In a business environment—particularly in the borderline paranoia that seems to have grown out of the “Me Too” movement—leaders are encouraged to maintain a strong professional line between themselves and the people below them. Business is business, and there’s no room there for personal relationships, right?
As it turns out, that isn’t exactly the case. These days, more and more leaders are seeing that just the opposite is true: emotionally connecting with your team is more effective than simply barking orders.
This is not an entirely new concept: for example, much has been written about the authoritarian leadership of the late Steve Jobs. He was known for his strong belief in informal communication. At both Pixar and Apple, he actively encouraged casual conversations between employees, even going so far as locating coffee machines, postal boxes and bathrooms centrally in the office.
According to director Brad Bird, Steve realized that “…when people run into each other, when they make eye contact, things happen.” That’s leadership…it’s just not always the first image we think of when we talk about leading.
Ask any recognized leader about the top teamwork skills needed for the modern business world, and you’ll typically get answers like focus, drive, and the ability to delegate. What you’ll hear much less frequently are things like “Willingness to treat people as people, not just a resource.”
But research has shown that the human aspect of leadership is necessary and highly effective. It is the difference between what has been called “transactional” leadership and a style that tries to be transformational. Let’s look at the two of them more closely.
Traditional leadership is based on action and reward. A contractual negotiation process that starts with the initial job offer letter and continues until the employee leaves (and in the case of non-compete clauses, it goes on after that.)
This type of transactional leadership is obsessed with measurable metrics that force people into a ranking system based on the lowest common denominator: people become objectives, performance targets, and checklists. It is unquestionably effective in a measurable sense, but what often happens is that the metrics are lowered to fit performance: if no one can make the grade, then obviously the bar is set too high.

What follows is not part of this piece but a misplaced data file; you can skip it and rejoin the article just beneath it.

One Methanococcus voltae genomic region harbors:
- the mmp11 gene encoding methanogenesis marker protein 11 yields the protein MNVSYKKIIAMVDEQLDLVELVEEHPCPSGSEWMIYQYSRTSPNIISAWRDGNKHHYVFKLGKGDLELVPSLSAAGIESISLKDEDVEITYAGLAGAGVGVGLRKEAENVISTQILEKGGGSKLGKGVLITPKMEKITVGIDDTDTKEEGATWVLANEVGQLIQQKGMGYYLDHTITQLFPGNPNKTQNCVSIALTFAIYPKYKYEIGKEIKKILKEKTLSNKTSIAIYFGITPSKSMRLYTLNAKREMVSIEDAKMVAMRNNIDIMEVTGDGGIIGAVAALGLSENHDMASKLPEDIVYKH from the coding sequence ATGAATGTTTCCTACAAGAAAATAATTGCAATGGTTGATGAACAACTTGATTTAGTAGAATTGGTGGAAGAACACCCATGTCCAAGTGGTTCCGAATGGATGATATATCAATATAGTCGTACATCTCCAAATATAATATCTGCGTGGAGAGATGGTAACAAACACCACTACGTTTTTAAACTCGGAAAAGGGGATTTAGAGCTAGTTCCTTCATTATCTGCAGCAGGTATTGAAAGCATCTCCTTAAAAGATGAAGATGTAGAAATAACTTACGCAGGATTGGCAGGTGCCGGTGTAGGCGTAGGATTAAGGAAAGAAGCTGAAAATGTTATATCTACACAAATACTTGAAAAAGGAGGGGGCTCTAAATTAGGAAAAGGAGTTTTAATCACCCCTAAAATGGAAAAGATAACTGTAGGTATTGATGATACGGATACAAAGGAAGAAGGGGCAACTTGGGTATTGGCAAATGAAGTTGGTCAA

Or is it? The inherent stumbling block with any negotiation is that it leaves little incentive to perform beyond the deal: if the deal is “I give you A, you give me B,” why would I bother trying to give you A+C (unless, of course, it was a pre-emptive bargaining move to hopefully acquire B+D)? With transactional leadership, leaders get what they pay for, no more.
Transformational leadership, on the other hand, seeks to develop people, helping them to reach their own potential. There are no artificial, universally applied limits: the parameters are built around the individual. This style allows (and encourages) team members to take initiative, even with the potential of failing. This is how we grow.
The first argument here is always “But if I’m not treating everyone exactly the same, how do I know I am treating them fairly?” In the abstract, the question is meaningless—just ask any parent. It is quite possible to be fair to all of our children yet not treat them exactly the same. The end goal is to produce the most capable individual we can—both in leading and in childrearing.
Meaningful or not, however, the question persists, and it usually comes from legal advisors. Here the goal is less the development of better workers, and more about providing a framework that can be pointed to if an employee cries “Unfair!” This is an unfortunate reality of the world we live in.
Traversing a Mine Field
Legal landmines aside, a leadership that seeks to transform people is far more effective in times of change and insecurity, such as scaling up or down. The key is individual consideration: if you want people to perform, you have to be connected to them…and if you don’t know them, this isn’t possible.
Human nature tells us to not trust leaders who are elitist, aloof, or even just shy: anything that labels you unsociable. Of course, just as in parenting, there are certain roles that only you as a leader can perform. At the same time, if you don’t pay attention to people, you’ll be less trusted, and that affects the performance of the team as a whole.
Despite what the consultants would have us believe, leadership is seldom if ever best expressed through “sticks or carrots”; rallying cries, motivational speeches, or competitive reward programs tend to backfire more often than leaders acknowledge. Simple courtesy, respect, and genuine interest in people, however, are powerful elements of an engaged organization.
What we are learning is that leadership is less about position or title, and more about working with and influencing others. Any leader must have technical knowledge; the truest leaders also understand human dynamics.